So now that we have an appreciation for the pathophysiology and how SS may present, how do we diagnose it? The first step is to recognize patients at higher risk of developing SS even before they’re exposed to serotonergic medications. Smokers, individuals with cardiovascular disease, and those with liver disease may develop acquired deficits in MAO activity and serotonin metabolism.7,15 Ethanol can stimulate the release of serotonin from neurons,15 and there is an increased incidence of SS in patients on dialysis who are also taking selective serotonin reuptake inhibitors (SSRI’s).12 Patients with defective CYP2C19 and CYP2D6 enzymes (either acquired or congenital) may also be at a higher risk since these enzymes are responsible for the break down of many serotonergic medications. 8,20 So which medications have been known to cause serotonin syndrome? This long list includes MAOI, TCA, SSRI, SNRI, anti-emetics, street drugs/drugs of abuse, diet pills, antibiotics, opioids (including tramadol), dextromethorphan, Benadryl, linezolid, methylphenidate, and lithium.5,13,15,21-25 These medications increase the synaptic concentration of serotonin via multiple mechanisms— by increasing the synthesis or release of serotonin, increasing receptor stimulation, inhibiting serotonin reuptake, or decreasing the breakdown of serotonin. 5,25

Approximately 60% of SS is caused by drug-drug interactions – usually paroxetine and tramadol – while 40% is triggered by a single drug. The most common individual culprits are SSRIs, with opioids coming in second. 26 After ingestion of an offending medication or medication combination, symptoms often begin within hours. 4 In fact, the majority of patients will present with SS 6 hours after administration of the provoking agent.5,27 While the gold standard for the diagnosis is an examination by a medical toxicologist,5, 28 there are methods available to help you diagnose SS at bedside. The Sternbach and Hunter criteria are the most common and most accessible for the Emergency Physician,28, 29 though the Sternbach criteria is less sensitive and specific for serotonin syndrome when compared to the newer Hunter criteria.4,30, 28 The reason for this discrepancy is that the Sternbach criteria are more likely to miss mild, early, or subacute cases of SS. 8 While the Hunter criteria may also miss mild, early or subacute cases of SS, it has been reported to have a sensitivity of 84% and a specificity of 97%.28

Sternbach Criteria
Sternbach Criteria
Hunter Criteria
Hunter Criteria

Aside from the history and physical exam, there are ancillary tests that can be helpful in diagnosis. While there is no definitive test that can diagnose SS 4,25 a basic laboratory assessment and a CT of the head are helpful in both ruling out other diseases that present similarly to SS as well as monitoring the severity of the patient’s symptoms. 8 Other diseases that should be on your differential when you suspect SS are NMS, malignant hyperthermia, anticholinergic poisoning, sympathomimetic poisoning, opioid withdrawal, CNS infection, sepsis, delirium tremens, and heat stroke. 4-8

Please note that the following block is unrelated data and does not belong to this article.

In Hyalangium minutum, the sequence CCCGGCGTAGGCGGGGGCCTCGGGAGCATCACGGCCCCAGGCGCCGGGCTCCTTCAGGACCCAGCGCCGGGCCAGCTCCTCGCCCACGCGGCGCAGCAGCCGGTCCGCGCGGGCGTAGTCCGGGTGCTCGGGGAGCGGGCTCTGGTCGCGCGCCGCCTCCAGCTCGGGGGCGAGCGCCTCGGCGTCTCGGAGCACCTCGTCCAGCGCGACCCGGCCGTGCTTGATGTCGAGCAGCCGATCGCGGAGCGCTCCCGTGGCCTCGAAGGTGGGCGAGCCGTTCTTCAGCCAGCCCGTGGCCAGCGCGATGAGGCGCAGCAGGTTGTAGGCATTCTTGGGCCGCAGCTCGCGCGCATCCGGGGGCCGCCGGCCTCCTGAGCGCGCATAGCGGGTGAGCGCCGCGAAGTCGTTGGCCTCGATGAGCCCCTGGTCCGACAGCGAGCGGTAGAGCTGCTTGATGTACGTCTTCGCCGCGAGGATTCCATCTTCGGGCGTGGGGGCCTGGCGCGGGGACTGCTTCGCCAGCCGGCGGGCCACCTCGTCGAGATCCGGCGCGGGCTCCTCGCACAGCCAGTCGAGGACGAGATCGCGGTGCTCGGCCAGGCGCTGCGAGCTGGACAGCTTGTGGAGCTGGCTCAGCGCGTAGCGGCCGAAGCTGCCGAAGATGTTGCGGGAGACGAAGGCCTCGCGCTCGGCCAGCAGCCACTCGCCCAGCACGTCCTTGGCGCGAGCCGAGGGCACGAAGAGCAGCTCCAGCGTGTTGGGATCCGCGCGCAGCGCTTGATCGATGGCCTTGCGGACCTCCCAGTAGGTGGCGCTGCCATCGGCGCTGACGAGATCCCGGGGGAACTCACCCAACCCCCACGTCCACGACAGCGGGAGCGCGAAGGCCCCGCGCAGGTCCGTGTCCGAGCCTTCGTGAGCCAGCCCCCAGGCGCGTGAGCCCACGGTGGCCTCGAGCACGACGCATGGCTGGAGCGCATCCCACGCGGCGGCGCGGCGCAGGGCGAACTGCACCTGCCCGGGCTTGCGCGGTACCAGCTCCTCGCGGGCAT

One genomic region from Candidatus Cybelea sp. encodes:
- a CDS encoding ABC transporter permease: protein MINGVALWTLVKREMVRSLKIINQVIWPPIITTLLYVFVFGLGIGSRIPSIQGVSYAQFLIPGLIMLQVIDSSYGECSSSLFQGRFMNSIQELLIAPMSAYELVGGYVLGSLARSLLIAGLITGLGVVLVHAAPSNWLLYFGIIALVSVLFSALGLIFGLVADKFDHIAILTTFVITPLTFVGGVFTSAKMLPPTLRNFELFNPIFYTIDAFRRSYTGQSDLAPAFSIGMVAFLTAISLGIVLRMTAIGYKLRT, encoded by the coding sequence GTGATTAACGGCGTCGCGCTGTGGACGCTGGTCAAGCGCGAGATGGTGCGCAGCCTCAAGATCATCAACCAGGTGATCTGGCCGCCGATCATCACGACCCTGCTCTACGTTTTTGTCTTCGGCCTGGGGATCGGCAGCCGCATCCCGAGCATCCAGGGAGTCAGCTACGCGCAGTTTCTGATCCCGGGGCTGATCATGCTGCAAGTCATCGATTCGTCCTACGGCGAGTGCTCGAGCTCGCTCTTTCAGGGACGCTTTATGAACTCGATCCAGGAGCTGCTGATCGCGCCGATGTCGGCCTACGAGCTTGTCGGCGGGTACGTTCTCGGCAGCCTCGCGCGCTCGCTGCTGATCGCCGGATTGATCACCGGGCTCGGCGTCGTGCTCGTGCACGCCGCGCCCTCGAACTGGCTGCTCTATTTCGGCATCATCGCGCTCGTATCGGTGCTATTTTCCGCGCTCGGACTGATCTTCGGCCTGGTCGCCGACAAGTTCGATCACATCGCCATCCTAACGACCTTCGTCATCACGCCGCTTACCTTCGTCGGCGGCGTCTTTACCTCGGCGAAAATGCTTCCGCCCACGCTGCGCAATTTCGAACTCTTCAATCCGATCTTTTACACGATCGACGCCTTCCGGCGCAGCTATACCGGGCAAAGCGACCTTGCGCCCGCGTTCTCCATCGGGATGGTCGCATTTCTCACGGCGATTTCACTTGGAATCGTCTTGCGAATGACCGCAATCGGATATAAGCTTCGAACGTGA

Once you’ve arrived at a diagnosis of SS, how should the emergency physician initiate treatment? As with most acute pathologies, you must start with the ABC’s, but in a simultaneous fashion the effort to stop the serotonergic medication is of utmost importance.30 In mild cases, this is usually all that is required. When evaluating a patient in the moderate category you might need to start benzodiazepines for agitation, tachycardia, and hypertension. 4,6 When things start to look bad, you may need to give serotonin antagonists. Although there are no randomized controlled trials supporting its use in this setting,5,30 cyproheptadine – a non-selective histamine H1 receptor and serotonin receptor antagonist – is the drug of choice to treat moderate and severe cases of SS.4, 17, 23 The initial recommended dose is 12 mg, followed by 4-8 mg every 6 hours as needed.4, 5 Some sources recommend starting at 12 mg, then tapering the dose down by 2 mg every 2 hours as needed. 6 The main downsides to this drug is sedation (which may actually assist in the patient’s care) and the fact that it is only available in oral form.5 In an uncooperative, agitated patient any medication by mouth may be difficult to administer. Other options are chlorpromazine (Thorazine),31-33 which can be given IV or IM, olanzapine (Zyprexa)31-33 which can be given IM, dexmedetomidine (Precedex)34 or propofol (Diprivan),34 both of which are given IV. Care must be taken when treating with chlorpromazine, since it has potential to cause serious hypotension and lower the seizure threshold. 6,7